During a four-hour interview with Fast Company, director Martin Scorsese cited 85 film titles. Not so surprising for someone so steeped in cinema history, as screenwriter John Logan pointed out in my posting on Hugo: “Marty Scorsese is the world’s greatest cineaste. In his head he carries an archive of practically every film ever made. When we were working, astounding references would sort of tumble out of him.”
Author Rick Tetzeli repurposed snippets and outtakes of the interview to come up with Martin Scorsese’s Film School: The 85 Films You Need To See To Know Anything About Film. Not really a fair title, as it’s doubtful that Scorsese intended to improvise a course curriculum while publicizing Hugo. On any given day the director might have mentioned 85 other films, 85 other directors, 85 other memorable cinematic moments.
And why 85? Had the interview lasted longer, he might have hit 100 films, the sweet spot for the many, and increasingly maligned, AFI lists. Asked point-blank which films he thought were essential, Scorsese might have limited himself to 10, 20 or 25 titles.
As a snapshot of the director’s tastes on one particular day, the list displays an impressively broad range, reaching back to early silent films and on up to titles made by contemporaries like Francis Ford Coppola, Michael Cimino and Robert Altman (who gets 6 titles, including HealtH, cited by Ronald Reagan as “the world’s worst movie”). Does the absence of Steven Spielberg or George Lucas mean anything, especially considering Scorsese was finishing up his first film aimed at children? Can we infer anything from the other films and directors that didn’t make the cut?
Some hasty observations:
- Nineteen (or 20, if you consider The Third Man British) of the 85 films are foreign, roughly 20%.
- Nine titles were directed by Roberto Rossellini, over 10 percent of the films you would see at the “Scorsese Film School.”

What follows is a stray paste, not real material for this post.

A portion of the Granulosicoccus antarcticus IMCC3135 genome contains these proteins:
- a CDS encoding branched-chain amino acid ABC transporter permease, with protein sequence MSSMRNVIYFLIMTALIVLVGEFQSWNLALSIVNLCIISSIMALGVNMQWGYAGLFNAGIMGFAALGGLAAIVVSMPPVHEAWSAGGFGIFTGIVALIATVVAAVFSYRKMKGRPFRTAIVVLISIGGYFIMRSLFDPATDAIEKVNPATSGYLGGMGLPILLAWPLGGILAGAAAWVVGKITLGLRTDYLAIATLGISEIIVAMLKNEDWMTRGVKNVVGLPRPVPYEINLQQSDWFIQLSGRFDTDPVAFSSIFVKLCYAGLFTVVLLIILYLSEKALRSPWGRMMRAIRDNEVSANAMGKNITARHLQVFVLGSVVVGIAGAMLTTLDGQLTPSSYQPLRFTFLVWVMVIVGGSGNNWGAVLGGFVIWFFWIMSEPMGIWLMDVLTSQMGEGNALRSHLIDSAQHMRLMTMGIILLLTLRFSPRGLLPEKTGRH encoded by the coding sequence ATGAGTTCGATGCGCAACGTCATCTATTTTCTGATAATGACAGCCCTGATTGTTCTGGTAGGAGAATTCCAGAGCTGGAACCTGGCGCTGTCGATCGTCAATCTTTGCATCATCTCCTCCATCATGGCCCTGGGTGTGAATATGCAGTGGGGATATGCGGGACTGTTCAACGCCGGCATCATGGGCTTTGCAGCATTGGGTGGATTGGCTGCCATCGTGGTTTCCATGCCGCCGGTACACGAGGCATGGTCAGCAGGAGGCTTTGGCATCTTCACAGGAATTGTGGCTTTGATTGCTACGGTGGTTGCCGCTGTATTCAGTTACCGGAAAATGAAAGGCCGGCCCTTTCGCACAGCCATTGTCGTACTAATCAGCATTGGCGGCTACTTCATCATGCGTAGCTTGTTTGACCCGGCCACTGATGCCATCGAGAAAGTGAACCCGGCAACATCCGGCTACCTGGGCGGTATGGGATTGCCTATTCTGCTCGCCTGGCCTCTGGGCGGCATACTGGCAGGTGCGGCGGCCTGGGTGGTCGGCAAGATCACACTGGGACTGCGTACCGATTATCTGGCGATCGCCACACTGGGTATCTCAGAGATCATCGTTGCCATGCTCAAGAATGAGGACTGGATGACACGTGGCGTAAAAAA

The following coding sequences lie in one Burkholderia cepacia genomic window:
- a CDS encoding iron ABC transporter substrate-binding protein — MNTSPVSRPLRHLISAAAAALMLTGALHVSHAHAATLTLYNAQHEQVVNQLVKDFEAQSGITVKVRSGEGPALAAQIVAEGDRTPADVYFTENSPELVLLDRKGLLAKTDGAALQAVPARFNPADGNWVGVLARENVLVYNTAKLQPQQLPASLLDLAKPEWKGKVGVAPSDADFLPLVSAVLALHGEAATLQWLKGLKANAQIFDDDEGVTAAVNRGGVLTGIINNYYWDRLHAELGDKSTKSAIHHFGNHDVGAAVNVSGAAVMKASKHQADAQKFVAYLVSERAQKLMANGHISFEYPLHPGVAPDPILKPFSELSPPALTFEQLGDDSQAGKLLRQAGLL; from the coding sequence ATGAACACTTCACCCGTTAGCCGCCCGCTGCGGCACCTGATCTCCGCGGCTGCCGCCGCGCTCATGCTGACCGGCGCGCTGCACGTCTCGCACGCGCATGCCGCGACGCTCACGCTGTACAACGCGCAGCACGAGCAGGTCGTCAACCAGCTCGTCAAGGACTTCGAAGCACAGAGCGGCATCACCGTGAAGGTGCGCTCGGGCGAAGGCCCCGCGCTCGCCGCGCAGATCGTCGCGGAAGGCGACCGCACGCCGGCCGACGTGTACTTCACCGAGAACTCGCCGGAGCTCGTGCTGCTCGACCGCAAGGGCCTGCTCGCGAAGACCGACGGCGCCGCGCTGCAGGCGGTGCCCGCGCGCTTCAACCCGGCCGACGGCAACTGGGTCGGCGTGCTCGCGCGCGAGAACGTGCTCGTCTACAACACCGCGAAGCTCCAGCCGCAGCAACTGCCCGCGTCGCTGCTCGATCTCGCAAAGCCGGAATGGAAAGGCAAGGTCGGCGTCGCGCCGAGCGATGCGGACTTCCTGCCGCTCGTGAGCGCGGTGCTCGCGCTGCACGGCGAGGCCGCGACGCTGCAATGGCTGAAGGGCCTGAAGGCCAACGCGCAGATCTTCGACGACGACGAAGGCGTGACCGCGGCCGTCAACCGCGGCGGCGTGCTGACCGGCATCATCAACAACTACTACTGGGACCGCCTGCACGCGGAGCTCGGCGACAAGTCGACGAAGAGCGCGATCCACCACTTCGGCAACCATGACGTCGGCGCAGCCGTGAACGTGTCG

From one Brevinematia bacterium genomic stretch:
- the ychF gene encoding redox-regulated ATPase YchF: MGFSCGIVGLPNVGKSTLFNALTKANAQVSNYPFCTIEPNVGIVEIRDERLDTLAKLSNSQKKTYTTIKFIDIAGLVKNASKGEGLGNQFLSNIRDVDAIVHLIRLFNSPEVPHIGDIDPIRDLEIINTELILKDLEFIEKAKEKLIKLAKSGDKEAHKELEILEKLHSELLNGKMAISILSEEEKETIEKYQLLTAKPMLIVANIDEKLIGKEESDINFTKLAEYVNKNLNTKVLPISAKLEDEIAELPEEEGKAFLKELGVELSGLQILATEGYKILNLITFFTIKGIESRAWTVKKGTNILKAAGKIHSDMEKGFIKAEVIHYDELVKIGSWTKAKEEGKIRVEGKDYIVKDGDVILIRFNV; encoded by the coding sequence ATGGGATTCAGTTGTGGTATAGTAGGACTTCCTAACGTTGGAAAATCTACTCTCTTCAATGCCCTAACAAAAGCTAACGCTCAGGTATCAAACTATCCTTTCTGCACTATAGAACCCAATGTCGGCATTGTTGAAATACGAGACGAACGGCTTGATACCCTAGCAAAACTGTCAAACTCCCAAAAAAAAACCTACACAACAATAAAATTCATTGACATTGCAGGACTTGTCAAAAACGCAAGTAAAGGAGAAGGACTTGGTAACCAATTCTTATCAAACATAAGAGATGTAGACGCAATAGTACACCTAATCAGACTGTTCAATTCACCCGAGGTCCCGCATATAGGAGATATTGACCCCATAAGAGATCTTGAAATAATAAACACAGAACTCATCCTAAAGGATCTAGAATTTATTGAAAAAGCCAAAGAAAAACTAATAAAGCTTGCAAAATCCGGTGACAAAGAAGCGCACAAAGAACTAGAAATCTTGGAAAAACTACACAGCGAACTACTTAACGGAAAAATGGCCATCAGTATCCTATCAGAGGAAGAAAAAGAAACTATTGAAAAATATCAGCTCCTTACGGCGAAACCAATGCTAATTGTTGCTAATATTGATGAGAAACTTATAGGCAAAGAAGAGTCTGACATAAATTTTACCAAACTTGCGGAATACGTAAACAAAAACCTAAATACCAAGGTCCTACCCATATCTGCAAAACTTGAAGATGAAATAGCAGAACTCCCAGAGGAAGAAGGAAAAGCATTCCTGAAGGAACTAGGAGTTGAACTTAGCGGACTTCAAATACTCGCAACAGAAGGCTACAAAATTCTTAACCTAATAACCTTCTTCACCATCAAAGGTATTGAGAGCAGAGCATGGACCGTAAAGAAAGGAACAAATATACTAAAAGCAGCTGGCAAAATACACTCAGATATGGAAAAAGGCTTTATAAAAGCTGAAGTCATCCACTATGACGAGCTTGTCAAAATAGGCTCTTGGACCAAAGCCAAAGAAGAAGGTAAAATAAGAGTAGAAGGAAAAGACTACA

- Countries and regions not represented: Asia, Africa, South America, Scandinavia, Germany, Poland, Russia. So, no films by Carl Dreyer, Sergei Eisenstein, Luis Buñuel, F.W. Murnau, Yasujirō Ozu, Akira Kurosawa, Satyajit Ray. No German expressionism, Soviet montage, Bollywood, or martial arts.
Scorsese cites three silent films, one understandably by Georges Méliès. The other two are an Italian short I frankly know nothing about (I segreti dell’anima) and Rex Ingram’s epic The Four Horsemen of the Apocalypse (1921), a significant film to be sure but at its time a pretty mainstream crowd-pleaser. Omitted: Edison, the Lumière brothers, Biograph, and D.W. Griffith. No Mary Pickford, Thomas Ince, Douglas Fairbanks, Cecil B. De Mille. More important, no silent comedy, perhaps the crowning achievement of silent film. Chaplin, Keaton, Mack Sennett, Max Linder, Hal Roach, Leo McCarey, Laurel & Hardy — all missing.
For that matter, where are the sound comedies? The “Scorsese Film School” ignores the Marx Brothers, W.C. Fields, Ernst Lubitsch, Bob Hope, Myrna Loy, and too many others to list. The list lacks any animation (no Walt Disney, no Bugs Bunny, no Popeye), documentaries (goodbye, Robert Flaherty and Frederick Wiseman), or experimental films (adios Ralph Steiner, Stan Brakhage, and Ernie Gehr).
Among the really glaring omissions: Howard Hawks, William Wyler, John Huston, Nicholas Ray. Five Orson Welles films, but no The Magnificent Ambersons? Three Anthony Mann films, but no The Naked Spur?
Heck, the list doesn’t even include films that Scorsese loves so much that they appear in his own movies, like The Searchers and The Big Heat (in fact, Fritz Lang didn’t make the cut at all). Or movies whose restorations he helped finance, like Once Upon a Time in the West (no Sergio Leone anywhere else either).
By now I hope you can see how pointless this exercise is. It’s insulting to suggest that Scorsese doesn’t know or care about the films that aren’t on his list, just as it’s wrong to pretend that seeing this list of 85 films will make you an expert on cinema.